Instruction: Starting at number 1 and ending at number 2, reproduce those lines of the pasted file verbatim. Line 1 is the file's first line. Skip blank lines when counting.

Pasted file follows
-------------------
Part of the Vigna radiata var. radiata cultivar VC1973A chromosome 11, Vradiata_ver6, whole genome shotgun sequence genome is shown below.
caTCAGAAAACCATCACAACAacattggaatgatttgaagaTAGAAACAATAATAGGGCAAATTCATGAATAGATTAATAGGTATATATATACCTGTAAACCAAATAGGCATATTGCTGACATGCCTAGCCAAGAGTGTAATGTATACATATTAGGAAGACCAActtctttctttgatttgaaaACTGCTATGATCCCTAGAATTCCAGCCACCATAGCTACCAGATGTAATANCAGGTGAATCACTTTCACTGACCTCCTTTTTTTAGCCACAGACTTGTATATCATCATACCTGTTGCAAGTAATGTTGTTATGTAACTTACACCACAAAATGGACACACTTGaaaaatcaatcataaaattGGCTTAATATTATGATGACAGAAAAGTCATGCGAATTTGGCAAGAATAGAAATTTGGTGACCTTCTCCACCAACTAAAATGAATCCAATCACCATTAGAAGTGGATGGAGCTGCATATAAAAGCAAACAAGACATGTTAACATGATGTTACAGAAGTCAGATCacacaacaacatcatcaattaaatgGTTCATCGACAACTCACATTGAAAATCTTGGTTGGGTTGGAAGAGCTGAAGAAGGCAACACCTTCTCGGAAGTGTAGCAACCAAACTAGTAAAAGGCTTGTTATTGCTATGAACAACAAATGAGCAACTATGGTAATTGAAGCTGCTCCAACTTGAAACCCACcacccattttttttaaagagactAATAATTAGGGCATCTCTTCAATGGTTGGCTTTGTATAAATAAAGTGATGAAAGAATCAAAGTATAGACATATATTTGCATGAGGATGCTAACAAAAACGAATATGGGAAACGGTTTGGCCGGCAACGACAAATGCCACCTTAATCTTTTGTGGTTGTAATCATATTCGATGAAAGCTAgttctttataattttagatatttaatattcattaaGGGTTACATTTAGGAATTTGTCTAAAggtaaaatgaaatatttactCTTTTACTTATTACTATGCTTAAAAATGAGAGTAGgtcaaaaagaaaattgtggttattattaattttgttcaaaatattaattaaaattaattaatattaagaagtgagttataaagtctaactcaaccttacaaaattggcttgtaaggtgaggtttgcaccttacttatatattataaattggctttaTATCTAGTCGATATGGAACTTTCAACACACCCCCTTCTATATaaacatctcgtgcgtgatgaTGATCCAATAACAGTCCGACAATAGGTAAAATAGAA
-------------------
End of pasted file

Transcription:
Part of the Vigna radiata var. radiata cultivar VC1973A chromosome 11, Vradiata_ver6, whole genome shotgun sequence genome is shown below.
caTCAGAAAACCATCACAACAacattggaatgatttgaagaTAGAAACAATAATAGGGCAAATTCATGAATAGATTAATAGGTATATATATACCTGTAAACCAAATAGGCATATTGCTGACATGCCTAGCCAAGAGTGTAATGTATACATATTAGGAAGACCAActtctttctttgatttgaaaACTGCTATGATCCCTAGAATTCCAGCCACCATAGCTACCAGATGTAATANCAGGTGAATCACTTTCACTGACCTCCTTTTTTTAGCCACAGACTTGTATATCATCATACCTGTTGCAAGTAATGTTGTTATGTAACTTACACCACAAAATGGACACACTTGaaaaatcaatcataaaattGGCTTAATATTATGATGACAGAAAAGTCATGCGAATTTGGCAAGAATAGAAATTTGGTGACCTTCTCCACCAACTAAAATGAATCCAATCACCATTAGAAGTGGATGGAGCTGCATATAAAAGCAAACAAGACATGTTAACATGATGTTACAGAAGTCAGATCacacaacaacatcatcaattaaatgGTTCATCGACAACTCACATTGAAAATCTTGGTTGGGTTGGAAGAGCTGAAGAAGGCAACACCTTCTCGGAAGTGTAGCAACCAAACTAGTAAAAGGCTTGTTATTGCTATGAACAACAAATGAGCAACTATGGTAATTGAAGCTGCTCCAACTTGAAACCCACcacccattttttttaaagagactAATAATTAGGGCATCTCTTCAATGGTTGGCTTTGTATAAATAAAGTGATGAAAGAATCAAAGTATAGACATATATTTGCATGAGGATGCTAACAAAAACGAATATGGGAAACGGTTTGGCCGGCAACGACAAATGCCACCTTAATCTTTTGTGGTTGTAATCATATTCGATGAAAGCTAgttctttataattttagatatttaatattcattaaGGGTTACATTTAGGAATTTGTCTAAAggtaaaatgaaatatttactCTTTTACTTATTACTATGCTTAAAAATGAGAGTAGgtcaaaaagaaaattgtggttattattaattttgttcaaaatattaattaaaattaattaatattaagaagtgagttataaagtctaactcaaccttacaaaattggcttgtaaggtgaggtttgcaccttacttatatattataaattggctttaTATCTAGTCGATATGGAACTTTCAACACACCCCCTTCTATATaaacatctcgtgcgtgatgaTGATCCAATAACAGTCCGACAATAGGTAAAATAGAA